Navigating the world of high school can be a difficult task for any American teenager. However, for the students at International High School in Queens, N.Y., a school specifically for immigrant students learning English, surviving high school only marks the beginning of the struggles they face. In “The New Kids,” author Brooke Hauser documents the trials and tribulations of these students as they juggle the academic and social demands of high school while trying to find a new home in America.
Hauser first met IHS students in 2008 when she did a story for the New York Times about these teens preparing for their first-ever prom. For the next three years, Hauser got to know five different students, each of them chasing after the American dream of getting an education. The book’s depth and detail can be credited to Hauser’s complete immersion into the school and the lives of the teens. “There's really no substitute for putting in the time, and I wanted to see the kids in different contexts, not just in the classroom,” she said in an interview.
Take Jessica, who left her mother in China to join her father in the U.S., only to find that he had made a new life for himself that includes a wife. After being kicked out of his home by her stepmother, who refuses to accept her, Jessica is on her own. In the book we learn that Jessica rents a tiny room from a Malaysian hairdresser, and her father comes over every night to cook dinner for her. With movielike detail, Hauser describes a scene in which Jessica eats the meal her father prepared for her, alone. “Staring at her plate, Jessica tweezes a bite of fish and chews. ‘Hai chi, Pa,’ she says, ‘Delicious.’ Then she watches her father put on his sneakers and tie up the trash, before heading home to eat dinner with his new family.”
Jessica’s story is one of many Hauser explores in her book, each filled with heartbreak and triumph. The accounts of these students overcoming unimaginable obstacles moved Hauser, though she says it was important to maintain some distance.
“I helped students by reading over their college essays or writing recommendation letters,” she says. “But I always knew that the people who could help them most were their teachers, administrators, and social workers at the school.”
The book focuses heavily on immigrant status and education, issues that are particularly timely considering the recent debate surrounding the proposed DREAM act, which would allow undocumented students to gain conditional residency to access college education. While Hauser says she tried not to include her own political opinions in the book, she hopes that the students’ testimonies will perhaps change some minds. “I got some letters from readers who said that ‘The New Kids’ made them reconsider how we, as a nation, should treat undocumented students, including DREAMers.”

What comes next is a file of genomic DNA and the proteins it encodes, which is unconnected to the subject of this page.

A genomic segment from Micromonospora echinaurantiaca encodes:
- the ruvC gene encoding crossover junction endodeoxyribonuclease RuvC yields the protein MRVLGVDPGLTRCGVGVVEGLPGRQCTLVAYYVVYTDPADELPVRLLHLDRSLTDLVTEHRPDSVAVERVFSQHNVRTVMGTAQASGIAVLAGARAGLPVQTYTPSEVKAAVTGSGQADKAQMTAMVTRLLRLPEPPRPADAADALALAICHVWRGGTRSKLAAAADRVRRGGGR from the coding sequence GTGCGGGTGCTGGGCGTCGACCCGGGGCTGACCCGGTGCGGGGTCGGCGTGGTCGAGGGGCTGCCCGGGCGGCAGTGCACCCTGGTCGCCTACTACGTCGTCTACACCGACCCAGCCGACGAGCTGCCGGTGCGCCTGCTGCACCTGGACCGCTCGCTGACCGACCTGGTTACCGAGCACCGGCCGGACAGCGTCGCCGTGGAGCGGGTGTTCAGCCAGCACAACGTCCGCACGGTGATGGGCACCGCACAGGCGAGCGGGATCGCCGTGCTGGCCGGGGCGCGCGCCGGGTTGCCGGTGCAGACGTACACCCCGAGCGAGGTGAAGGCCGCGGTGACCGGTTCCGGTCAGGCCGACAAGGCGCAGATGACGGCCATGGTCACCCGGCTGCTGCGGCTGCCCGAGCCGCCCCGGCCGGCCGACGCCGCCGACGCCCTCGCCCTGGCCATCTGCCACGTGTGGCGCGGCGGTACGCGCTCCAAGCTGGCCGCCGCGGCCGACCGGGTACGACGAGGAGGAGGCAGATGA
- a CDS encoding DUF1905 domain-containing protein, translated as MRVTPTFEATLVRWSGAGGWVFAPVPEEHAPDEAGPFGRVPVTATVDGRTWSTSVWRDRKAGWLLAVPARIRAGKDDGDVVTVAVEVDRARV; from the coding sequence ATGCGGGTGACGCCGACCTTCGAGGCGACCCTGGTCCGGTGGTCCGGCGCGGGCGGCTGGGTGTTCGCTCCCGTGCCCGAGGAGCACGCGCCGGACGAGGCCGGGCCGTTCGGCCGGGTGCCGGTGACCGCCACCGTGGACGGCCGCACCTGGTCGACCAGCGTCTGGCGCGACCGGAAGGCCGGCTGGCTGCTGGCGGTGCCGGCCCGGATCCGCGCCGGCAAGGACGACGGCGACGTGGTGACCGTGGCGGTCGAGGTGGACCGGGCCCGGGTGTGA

The New Kids follows the students as they journey through adolescence in a country that is completely unfamiliar. When it comes time for prom, many of International’s seniors have never even heard of “prom,” a word which doesn’t translate in many other languages. Hauser says the teens watched movies such as “Mean Girls” to familiarize themselves with prom customs and myths, “everything from electing a prom king and queen to losing one’s virginity on prom night.”
However, Hauser came to learn that the students at International were not all that different from American teens. When she attended school dances, she observed the students “just being themselves--nervous, sweaty teenagers goofing off on the dance floor.”
The book closes with the class of 2009’s commencement. The students’ families, “Bangladeshi women in gem-colored scarves and tunics, Haitian grannies wearing netted bonnets and African patriarchs still wearing their Bluetooth headsets,” gather in the auditorium to celebrate their children’s accomplishments. School Principal Alexandra Anormaliza acknowledges those who have an even longer road ahead of them. “Some of you intended to attend college in the fall but are not able to do so because of lack of funding. Hang in there. Your life has been interrupted, not ended.”
“The New Kids” leaves you wondering about the New Adults. Have they gone on to college despite economic hardships or immigration status? According to the Bell Policy Center in Colorado, every year 65,000 undocumented high school graduates face obstacles to gaining higher education due to lack of access to federal financial aid and in-state tuition. While it is a tremendous feat that these “New Kids” reached graduation, their challenges are far from over. As Hauser says in the book, “As soon as they walk out of the building, many of the students, especially those who are undocumented, will be on their own.”
Read a Q&A with author Brooke Hauser here.
The New Kids: Big Dreams and Brave Journeys at a High School for Immigrant Teens by Brooke Hauser | Atria Books | 336 p.